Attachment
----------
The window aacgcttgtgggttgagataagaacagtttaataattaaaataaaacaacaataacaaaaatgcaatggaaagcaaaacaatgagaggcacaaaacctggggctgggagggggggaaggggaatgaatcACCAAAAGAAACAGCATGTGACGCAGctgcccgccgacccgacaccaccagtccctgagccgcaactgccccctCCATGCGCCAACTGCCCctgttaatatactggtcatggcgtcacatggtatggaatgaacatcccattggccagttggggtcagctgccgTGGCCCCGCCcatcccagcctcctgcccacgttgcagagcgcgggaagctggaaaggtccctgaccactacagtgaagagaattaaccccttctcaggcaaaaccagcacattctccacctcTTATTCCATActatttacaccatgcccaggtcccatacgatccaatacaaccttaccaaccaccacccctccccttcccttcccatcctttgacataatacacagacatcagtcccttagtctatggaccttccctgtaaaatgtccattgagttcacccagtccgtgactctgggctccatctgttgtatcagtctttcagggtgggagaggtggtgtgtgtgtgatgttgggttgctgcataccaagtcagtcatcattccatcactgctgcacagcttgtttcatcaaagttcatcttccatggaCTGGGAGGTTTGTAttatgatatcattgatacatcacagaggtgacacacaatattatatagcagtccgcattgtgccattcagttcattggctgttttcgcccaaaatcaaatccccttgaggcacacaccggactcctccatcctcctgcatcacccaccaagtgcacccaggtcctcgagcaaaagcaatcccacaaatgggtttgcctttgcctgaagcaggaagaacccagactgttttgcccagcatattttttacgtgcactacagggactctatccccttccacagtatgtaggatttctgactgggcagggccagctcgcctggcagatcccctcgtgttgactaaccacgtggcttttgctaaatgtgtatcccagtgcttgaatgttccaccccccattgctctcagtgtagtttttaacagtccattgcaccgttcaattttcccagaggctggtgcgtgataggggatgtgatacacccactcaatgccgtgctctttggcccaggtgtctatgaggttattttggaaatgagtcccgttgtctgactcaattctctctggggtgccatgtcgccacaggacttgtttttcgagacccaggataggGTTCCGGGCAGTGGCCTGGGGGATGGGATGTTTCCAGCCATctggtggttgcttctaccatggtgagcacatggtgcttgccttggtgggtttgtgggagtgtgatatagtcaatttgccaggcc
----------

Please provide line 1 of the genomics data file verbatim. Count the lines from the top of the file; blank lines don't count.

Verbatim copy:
The window aacgcttgtgggttgagataagaacagtttaataattaaaataaaacaacaataacaaaaatgcaatggaaagcaaaacaatgagaggcacaaaacctggggctgggagggggggaaggggaatgaatcACCAAAAGAAACAGCATGTGACGCAGctgcccgccgacccgacaccaccagtccctgagccgcaactgccccctCCATGCGCCAACTGCCCctgttaatatactggtcatggcgtcacatggtatggaatgaacatcccattggccagttggggtcagctgccgTGGCCCCGCCcatcccagcctcctgcccacgttgcagagcgcgggaagctggaaaggtccctgaccactacagtgaagagaattaaccccttctcaggcaaaaccagcacattctccacctcTTATTCCATActatttacaccatgcccaggtcccatacgatccaatacaaccttaccaaccaccacccctccccttcccttcccatcctttgacataatacacagacatcagtcccttagtctatggaccttccctgtaaaatgtccattgagttcacccagtccgtgactctgggctccatctgttgtatcagtctttcagggtgggagaggtggtgtgtgtgtgatgttgggttgctgcataccaagtcagtcatcattccatcactgctgcacagcttgtttcatcaaagttcatcttccatggaCTGGGAGGTTTGTAttatgatatcattgatacatcacagaggtgacacacaatattatatagcagtccgcattgtgccattcagttcattggctgttttcgcccaaaatcaaatccccttgaggcacacaccggactcctccatcctcctgcatcacccaccaagtgcacccaggtcctcgagcaaaagcaatcccacaaatgggtttgcctttgcctgaagcaggaagaacccagactgttttgcccagcatattttttacgtgcactacagggactctatccccttccacagtatgtaggatttctgactgggcagggccagctcgcctggcagatcccctcgtgttgactaaccacgtggcttttgctaaatgtgtatcccagtgcttgaatgttccaccccccattgctctcagtgtagtttttaacagtccattgcaccgttcaattttcccagaggctggtgcgtgataggggatgtgatacacccactcaatgccgtgctctttggcccaggtgtctatgaggttattttggaaatgagtcccgttgtctgactcaattctctctggggtgccatgtcgccacaggacttgtttttcgagacccaggataggGTTCCGGGCAGTGGCCTGGGGGATGGGATGTTTCCAGCCATctggtggttgcttctaccatggtgagcacatggtgcttgccttggtgggtttgtgggagtgtgatatagtcaatttgccaggcc